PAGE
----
As for UV, you need to try to have as little free space as possible and align UV shells when you can. It will be easier to pack them and when compressing textures, the seam will be less noticeable.
I practically never use standard Substance Painter materials and I try to create my own ones (this applies to the major and significant elements. I use standard materials for small elements like rivets, small straps, etc. and modify them slightly). For example, for fabric, I use alphas and displacement maps purchased at Texturing XYZ or create something custom in Substance Designer. Maps from Quixel Megascans and Substance Painter are very well combined, and this approach allows to get more unique textures and materials.
At an early stage, it is important to check how the materials look like in the scene with the lighting that will be in the final render. It’ll be easier to make changes when there are not many layers in the material. It sometimes happens that the result appears to be slightly different from what you had in Substance Painter.
Torn Fabric & Other Details
Such elements as torn fabric were made very simply: I created a brush with a set of threads and arranged them with my hands. It is not as long as it may seem at first, and I can completely control the whole process. Get the brush with a video process here.
However, this method has its disadvantages, for example, it is not very suitable for use in cinematics and photorealistic works because it looks quite unrealistic.
There is also one more method that I use: procedurally creating such elements in XGen. I used this method in my work Nott the Brave and generated all the threads in XGen using the cavity mask that was previously edited in Photoshop.
Fixing Character Design
I’m not a professional concept artist, and I often show the WIPs to my colleagues. It’s quite important to look at the work with fresh eyes, especially if you work on the character for some time and might not notice obvious mistakes. Another important thing: you need to solve the problems connected with character design before low poly and baking stages, otherwise you might spend way more time and effort to fix the mistakes.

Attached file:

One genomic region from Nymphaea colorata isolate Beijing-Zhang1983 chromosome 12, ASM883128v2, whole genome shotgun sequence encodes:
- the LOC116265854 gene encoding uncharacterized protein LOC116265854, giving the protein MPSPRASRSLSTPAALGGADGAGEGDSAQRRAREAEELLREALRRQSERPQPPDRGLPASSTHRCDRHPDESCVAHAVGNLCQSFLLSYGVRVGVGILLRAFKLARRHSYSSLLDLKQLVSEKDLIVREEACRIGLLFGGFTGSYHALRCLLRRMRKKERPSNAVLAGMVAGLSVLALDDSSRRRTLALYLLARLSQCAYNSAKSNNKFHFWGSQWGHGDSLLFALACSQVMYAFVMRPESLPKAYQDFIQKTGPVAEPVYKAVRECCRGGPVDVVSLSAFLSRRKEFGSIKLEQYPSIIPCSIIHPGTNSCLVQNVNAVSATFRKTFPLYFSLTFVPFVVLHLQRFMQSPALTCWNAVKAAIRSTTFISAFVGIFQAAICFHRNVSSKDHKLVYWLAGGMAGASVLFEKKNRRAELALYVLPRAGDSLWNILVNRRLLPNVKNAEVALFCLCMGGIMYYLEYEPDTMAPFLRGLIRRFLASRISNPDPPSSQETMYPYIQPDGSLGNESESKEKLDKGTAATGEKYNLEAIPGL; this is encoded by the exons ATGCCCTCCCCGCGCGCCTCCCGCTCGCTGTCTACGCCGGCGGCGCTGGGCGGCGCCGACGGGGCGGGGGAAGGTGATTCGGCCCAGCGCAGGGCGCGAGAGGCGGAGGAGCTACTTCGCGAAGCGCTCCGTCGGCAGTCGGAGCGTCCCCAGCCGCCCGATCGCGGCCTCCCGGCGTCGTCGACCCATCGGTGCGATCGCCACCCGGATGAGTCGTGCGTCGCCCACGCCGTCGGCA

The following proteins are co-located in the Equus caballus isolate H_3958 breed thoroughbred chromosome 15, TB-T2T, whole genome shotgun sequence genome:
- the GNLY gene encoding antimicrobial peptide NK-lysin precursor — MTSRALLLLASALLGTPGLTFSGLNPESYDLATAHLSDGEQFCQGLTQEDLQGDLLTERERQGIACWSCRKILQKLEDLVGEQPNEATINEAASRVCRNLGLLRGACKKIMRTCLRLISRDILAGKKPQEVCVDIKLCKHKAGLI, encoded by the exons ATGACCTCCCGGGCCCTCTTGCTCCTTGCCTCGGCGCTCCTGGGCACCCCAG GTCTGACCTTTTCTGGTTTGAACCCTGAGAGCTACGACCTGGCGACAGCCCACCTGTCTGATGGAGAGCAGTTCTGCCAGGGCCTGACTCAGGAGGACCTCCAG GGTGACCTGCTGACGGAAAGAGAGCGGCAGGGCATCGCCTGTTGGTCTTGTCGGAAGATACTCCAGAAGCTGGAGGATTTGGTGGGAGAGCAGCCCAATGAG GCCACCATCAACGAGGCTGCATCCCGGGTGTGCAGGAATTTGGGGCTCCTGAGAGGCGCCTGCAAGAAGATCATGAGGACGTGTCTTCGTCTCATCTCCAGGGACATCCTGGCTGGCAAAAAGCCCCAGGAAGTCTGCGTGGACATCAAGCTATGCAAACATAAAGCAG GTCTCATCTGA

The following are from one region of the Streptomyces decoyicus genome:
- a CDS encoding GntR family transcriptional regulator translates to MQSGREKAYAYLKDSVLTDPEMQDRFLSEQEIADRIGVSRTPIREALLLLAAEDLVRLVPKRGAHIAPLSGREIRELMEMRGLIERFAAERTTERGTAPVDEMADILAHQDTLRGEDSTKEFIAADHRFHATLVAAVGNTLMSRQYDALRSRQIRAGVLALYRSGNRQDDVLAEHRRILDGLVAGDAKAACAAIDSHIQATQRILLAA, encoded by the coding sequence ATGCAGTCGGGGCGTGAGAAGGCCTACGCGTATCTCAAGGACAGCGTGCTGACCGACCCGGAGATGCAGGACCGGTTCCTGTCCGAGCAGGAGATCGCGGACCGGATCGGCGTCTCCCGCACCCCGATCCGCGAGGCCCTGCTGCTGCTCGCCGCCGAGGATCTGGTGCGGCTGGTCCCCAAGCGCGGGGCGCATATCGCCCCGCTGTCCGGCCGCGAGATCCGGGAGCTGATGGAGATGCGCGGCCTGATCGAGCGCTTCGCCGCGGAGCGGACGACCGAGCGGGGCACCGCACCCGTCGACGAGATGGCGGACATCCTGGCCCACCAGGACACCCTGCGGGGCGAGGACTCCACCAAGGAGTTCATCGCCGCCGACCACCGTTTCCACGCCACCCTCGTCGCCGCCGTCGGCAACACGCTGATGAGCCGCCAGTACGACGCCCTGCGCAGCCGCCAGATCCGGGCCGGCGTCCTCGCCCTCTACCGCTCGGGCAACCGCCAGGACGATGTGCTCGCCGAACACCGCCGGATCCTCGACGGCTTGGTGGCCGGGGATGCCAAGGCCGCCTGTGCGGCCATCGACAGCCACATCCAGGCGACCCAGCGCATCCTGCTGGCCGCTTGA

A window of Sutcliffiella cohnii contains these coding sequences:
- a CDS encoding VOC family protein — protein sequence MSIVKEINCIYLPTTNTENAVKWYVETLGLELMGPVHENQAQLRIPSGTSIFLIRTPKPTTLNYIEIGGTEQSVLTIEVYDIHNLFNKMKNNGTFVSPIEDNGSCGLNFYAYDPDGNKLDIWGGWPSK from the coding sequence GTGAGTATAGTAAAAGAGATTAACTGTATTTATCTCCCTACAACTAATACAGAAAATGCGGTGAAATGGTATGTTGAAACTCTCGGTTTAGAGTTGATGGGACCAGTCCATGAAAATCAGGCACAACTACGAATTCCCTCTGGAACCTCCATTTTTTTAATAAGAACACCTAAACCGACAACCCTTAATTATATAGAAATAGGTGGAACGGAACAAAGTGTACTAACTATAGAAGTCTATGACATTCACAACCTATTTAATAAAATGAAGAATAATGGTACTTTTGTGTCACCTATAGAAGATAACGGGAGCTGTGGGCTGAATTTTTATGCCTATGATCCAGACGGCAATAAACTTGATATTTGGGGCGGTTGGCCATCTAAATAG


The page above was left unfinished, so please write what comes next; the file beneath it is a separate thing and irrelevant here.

First, I used V-Ray but I didn’t like to fumble with the settings to get satisfactory time and quality of the render.
I also tried KeyShot, but I feel it’s more appropriate for concepts where the speed matters. For me, the lighting settings are not flexible enough there.
Toolbag is perfect for game models. It’s quick and easy, but I don’t like that there’s no possibility to save the render passes.
Currently, for the personal projects, I use Arnold: it’s easy, pretty quick, and has flexible material settings. What’s more, Maya uses it as the standard renderer, and it’s a big advantage for me as I don’t like to download and install any additional plugins and programs. What I don’t like about Arnold is that with each new version they change completely everything. Imagine you found the answer to your problem – and it can’t be used in the new version because the developers deleted a tool or changed a shader.
Igor Golovkov, Character Artist at Plarium
Interview conducted by Kirill Tokarev
Linhi Character by Quang Phan
Can be used in UE4 and Unity 5.